For me, Amnesty International is the symbol of an organization that wants human rights for all people. An organization that, free from any political affiliations, urges governments and other entities to respect human rights.

Such efforts reaffirm that you can still hope that all people, regardless of their colour, race, religion, beliefs and class are entitled to enjoy human rights, wherever in the world they live, because they are all human beings.




Corruption Still Seen to Be Widespread Problem

By Jack Phillips

Communist North Korea, lawless Somalia, and war-torn Afghanistan are regarded as the most corrupt countries in the world says a new report on perceptions of corruption. Countries like Greece and Egypt are also seen to have crippling problems, according to the latest findings from Transparency International.

The new rankings did not offer much surprise, except that several countries that went through the “Arab Spring” unrest were listed as perceived to be more corrupt than they were a year prior. Egypt, the site of numerous protests and riots that toppled longtime President Hosni Mubarak and currently are directed at President Mohamed Morsi, slipped lower in the rankings from 112th to 118th.

Transparency International’s corruption ranking is based on how corrupt its public sector is perceived to be and is not a quantitative assessment of the incidents of corruption occurring in each country. Nonetheless, the report underscores that corruption remains a persistent and widespread problem across the world.

“Corruption destroys lives and communities, and undermines countries and institutions. It generates popular anger that threatens to further destabilize societies and exacerbate violent conflicts,” reads a release from Transparency International.

“Corruption translates into human suffering, with poor families being extorted for bribes to see doctors or to get access to clean drinking water,” says the release.

Around two-thirds of the 176 ranked countries scored 50 or less out of 100.

“A growing outcry over corrupt governments forced several leaders from office last year, but as the dust has cleared it has become apparent that the levels of bribery, abuse of power, and secret dealings are still very high in many countries,” said Transparency International in a statement.

Countries perceived by their citizens to be least corrupt are Denmark, Finland, and New Zealand, which were tied for first, scoring a 90 on the metric, while Australia, Sweden, Norway, Canada, and Switzerland also ranked high. The United States was ranked 19th, scoring 73.

With a score of 36, Greece ranked last in Europe replacing Bulgaria for last place. Greece has received a number of loans from the European Union and the International Monetary Fund. Italy and Romania also ranked relatively low, scoring 42 and 44 respectively.

In Latin America, Venezuela was ranked last with a score of only 19, while Uruguay and Chile scored 72—the best in the region.

The group said that priorities in combating corruption include better measures on lobbying, political financing, and making public spending and contracting more transparent.



Hillary Clinton fears efforts to ‘re-Sovietize’ in Europe


Associated Press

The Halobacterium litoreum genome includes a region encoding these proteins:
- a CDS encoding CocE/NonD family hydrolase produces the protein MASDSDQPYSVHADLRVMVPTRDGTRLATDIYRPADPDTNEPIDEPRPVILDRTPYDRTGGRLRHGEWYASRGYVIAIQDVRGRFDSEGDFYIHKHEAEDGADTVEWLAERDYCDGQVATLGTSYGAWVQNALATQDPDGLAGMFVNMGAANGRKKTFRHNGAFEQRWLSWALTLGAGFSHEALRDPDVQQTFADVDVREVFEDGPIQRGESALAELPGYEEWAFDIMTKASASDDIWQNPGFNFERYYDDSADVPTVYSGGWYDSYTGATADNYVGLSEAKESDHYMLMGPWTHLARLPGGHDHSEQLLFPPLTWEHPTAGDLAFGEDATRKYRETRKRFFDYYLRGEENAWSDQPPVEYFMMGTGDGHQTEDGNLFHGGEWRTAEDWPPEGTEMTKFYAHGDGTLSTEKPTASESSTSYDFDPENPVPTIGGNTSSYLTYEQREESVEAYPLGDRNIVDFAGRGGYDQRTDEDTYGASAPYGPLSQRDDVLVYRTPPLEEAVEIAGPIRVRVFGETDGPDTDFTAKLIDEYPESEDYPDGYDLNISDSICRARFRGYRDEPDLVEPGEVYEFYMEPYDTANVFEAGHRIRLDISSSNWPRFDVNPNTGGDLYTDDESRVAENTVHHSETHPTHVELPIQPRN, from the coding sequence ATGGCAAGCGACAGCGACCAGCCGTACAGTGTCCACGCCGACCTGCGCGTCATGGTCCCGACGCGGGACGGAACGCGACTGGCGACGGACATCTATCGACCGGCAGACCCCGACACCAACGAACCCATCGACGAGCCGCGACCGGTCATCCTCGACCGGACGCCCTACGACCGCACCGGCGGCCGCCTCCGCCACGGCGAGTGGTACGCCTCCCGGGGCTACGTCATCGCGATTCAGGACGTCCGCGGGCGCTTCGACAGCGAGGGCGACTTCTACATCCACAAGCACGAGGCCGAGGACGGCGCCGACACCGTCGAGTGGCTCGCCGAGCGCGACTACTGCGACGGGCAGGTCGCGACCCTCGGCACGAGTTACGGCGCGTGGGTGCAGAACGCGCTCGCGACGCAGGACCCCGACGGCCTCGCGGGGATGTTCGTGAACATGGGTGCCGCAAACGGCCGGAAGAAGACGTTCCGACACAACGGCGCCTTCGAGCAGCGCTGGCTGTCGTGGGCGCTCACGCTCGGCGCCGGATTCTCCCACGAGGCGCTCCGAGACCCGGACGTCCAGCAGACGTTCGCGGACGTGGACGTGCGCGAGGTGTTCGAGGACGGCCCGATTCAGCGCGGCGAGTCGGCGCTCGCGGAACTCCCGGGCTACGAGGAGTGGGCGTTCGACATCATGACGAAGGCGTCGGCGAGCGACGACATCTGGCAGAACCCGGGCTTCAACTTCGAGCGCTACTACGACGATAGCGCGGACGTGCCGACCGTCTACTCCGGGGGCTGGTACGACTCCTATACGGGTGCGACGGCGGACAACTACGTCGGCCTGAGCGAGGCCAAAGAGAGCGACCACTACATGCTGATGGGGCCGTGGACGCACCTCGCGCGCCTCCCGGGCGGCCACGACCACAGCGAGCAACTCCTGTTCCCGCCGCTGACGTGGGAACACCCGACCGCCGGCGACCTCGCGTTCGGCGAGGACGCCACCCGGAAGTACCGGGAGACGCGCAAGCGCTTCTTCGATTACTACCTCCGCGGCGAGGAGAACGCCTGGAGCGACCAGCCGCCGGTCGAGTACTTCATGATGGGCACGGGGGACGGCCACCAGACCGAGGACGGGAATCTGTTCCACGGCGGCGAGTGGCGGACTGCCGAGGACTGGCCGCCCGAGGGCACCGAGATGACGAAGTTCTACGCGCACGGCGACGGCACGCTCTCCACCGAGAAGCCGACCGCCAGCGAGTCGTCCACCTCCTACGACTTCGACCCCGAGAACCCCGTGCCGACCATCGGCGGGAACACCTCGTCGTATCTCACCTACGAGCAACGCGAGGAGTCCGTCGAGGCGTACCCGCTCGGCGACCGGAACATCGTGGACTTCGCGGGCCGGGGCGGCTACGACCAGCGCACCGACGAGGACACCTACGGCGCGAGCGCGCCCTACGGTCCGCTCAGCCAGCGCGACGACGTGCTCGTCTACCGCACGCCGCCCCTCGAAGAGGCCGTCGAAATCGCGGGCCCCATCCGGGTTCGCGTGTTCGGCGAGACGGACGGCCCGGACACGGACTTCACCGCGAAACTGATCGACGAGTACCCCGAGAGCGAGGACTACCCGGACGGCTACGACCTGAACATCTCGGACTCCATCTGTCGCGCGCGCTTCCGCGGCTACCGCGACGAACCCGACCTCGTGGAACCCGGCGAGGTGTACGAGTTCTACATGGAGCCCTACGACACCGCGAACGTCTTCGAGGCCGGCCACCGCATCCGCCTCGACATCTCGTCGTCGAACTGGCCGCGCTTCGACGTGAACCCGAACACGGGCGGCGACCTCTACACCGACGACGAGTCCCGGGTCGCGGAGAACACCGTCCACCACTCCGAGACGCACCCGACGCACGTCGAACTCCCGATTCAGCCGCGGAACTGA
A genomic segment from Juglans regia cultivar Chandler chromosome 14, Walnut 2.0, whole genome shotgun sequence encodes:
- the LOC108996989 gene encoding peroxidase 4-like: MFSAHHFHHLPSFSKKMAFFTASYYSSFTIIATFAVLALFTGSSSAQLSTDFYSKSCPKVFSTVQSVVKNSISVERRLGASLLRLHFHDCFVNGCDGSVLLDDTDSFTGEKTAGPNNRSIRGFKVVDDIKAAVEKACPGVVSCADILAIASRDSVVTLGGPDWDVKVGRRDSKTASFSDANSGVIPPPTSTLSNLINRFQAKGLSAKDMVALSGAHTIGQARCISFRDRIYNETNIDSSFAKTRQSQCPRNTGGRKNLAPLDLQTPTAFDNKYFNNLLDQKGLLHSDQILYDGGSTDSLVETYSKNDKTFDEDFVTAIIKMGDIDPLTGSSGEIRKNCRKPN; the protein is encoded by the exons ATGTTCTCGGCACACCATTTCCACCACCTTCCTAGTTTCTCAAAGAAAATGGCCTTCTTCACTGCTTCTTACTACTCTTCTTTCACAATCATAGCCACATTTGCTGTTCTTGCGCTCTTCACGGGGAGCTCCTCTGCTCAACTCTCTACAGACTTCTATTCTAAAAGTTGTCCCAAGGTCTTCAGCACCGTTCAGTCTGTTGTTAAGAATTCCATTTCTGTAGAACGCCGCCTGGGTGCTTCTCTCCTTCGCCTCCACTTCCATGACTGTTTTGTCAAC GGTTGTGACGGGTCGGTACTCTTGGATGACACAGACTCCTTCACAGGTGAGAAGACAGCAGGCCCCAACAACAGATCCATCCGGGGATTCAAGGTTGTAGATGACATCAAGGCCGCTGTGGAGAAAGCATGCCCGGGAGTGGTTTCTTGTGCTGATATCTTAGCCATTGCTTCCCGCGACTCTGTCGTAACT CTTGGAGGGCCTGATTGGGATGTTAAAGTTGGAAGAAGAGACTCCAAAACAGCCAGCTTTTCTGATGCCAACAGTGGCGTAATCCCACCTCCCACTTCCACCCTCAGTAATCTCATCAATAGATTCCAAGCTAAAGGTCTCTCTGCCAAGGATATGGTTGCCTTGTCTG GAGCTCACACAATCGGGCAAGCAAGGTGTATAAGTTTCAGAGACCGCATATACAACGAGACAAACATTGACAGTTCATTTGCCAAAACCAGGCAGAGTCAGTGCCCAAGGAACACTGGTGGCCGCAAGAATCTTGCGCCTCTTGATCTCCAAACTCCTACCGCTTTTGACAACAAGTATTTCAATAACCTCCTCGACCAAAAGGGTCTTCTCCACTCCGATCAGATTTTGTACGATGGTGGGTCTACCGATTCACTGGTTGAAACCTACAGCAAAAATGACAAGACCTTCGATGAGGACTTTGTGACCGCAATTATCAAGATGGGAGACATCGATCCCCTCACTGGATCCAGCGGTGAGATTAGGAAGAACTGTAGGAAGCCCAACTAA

DUBLIN (AP)  U.S. Secretary of State Hillary Rodham Clinton warned Thursday about a new effort by oppressive governments to “re-Sovietize” much of Eastern Europe and Central Asia, taking particular aim at Russia for its crackdown on democracy and human rights groups just hours ahead of critical talks with that country’s foreign ministerClinton’s meeting with Russian Foreign Minister Sergey Lavrov will focus on the violence in Syria. They’ll be joined in Ireland’s capital by the U.N. mediator for the Arab country, Lakhdar Brahimi, in a three-way attempt to breathe new life into diplomatic efforts to stem the violence.  . However, speaking to a group of lawyers and civil society advocates on the sidelines of an international human rights conference, Clinton took aim at what she described as a new wave of repressive tactics and laws aimed at criminalizing U.S. outreach efforts. The trends are indicative of a larger reversal of freedoms for citizens of Russia, Belarus, Turkmenistan and other countries that emerged from the breakup of the Soviet Union two decades ago.   “There is a move to re-Sovietize the region,” Clinton lamented.   “It’s not going to be called that. It’s going to be called customs union, it will be called Eurasian Union and all of that,” she said, referring to Russian-led efforts for greater regional integration. “But let’s make no mistake about it. We know what the goal is and we are trying to figure out effective ways to slow down or prevent it.” In a windswept tent outside the Dublin conference center hosting the annual meeting of the Organization for Security and Cooperation in Europe, Clinton heard tales of struggle from 11 human rights advocates.   Andrey Aranbaev, an environmentalist from Turkmenistan, accused Western nations of forsaking his compatriots. “My country Turkmenistan is world-famous for two things: one of the largest gas supplies and gross human rights violations,” he said through an interpreter. “Almost all international actors are talking about Turkmenistan’s gas. But almost no one is talking about the gross human rights violations.” “Human rights and democracy in Turkmenistan was sold for gas,” Aranbaev added. Igor Kochetkov of the Russian LGBT Network said Russian authorities were trying to prohibit even the discussion of discrimination based on sexual orientation. And Olga Zakharova, a journalist with Freedom Files in Russia, said even use of social media was becoming more restrictive. Clinton said she understood the complaints many of them lodged. “We agree with your assessment that the space for civil society and the protection of human rights and fundamental freedoms is shrinking, and governments are becoming much more aggressive in trying to stifle dissent, prevent the free expression and exchange of views,” she said. “It’s distressing that 20 years into the post-Soviet era … so many of the hoped-for indicators of progress are retreating,” Clinton said. “And the impact on individuals and organizations is becoming more oppressive.” Clinton said there is a concerted effort to eliminate both American and international assistance for human rights advocates. “We are trying to fight that, but it is very difficult,” she said. “We will have to come up with new ways to support you, since everything we have been doing in some places, most notably Russia, is being criminalized. And the impact is not so great on us, but it’s terrible on you.” The problem is compounded by America’s limited influence with some governments, she added. In Belarus, “we have struck out so far,” Clinton said. Ukraine, she said, is “one of our biggest disappointments.”And in Turkmenistan, the U.S. raises human rights issues all the time. “We get no response,” she said.  Speaking later to the 57-nation OSCE, Clinton offered more muted criticism of Russia. She reiterated concerns about a new Russian law that requires organizations and journalists receiving foreign funding to register as “foreign agents,” a move the U.S. believes is designed to stifle internal criticism of President Vladimir Putin’s government. His foreign minister, Lavrov, was in attendance. Associated Press writer Shawn Pogatchnik contributed to this report.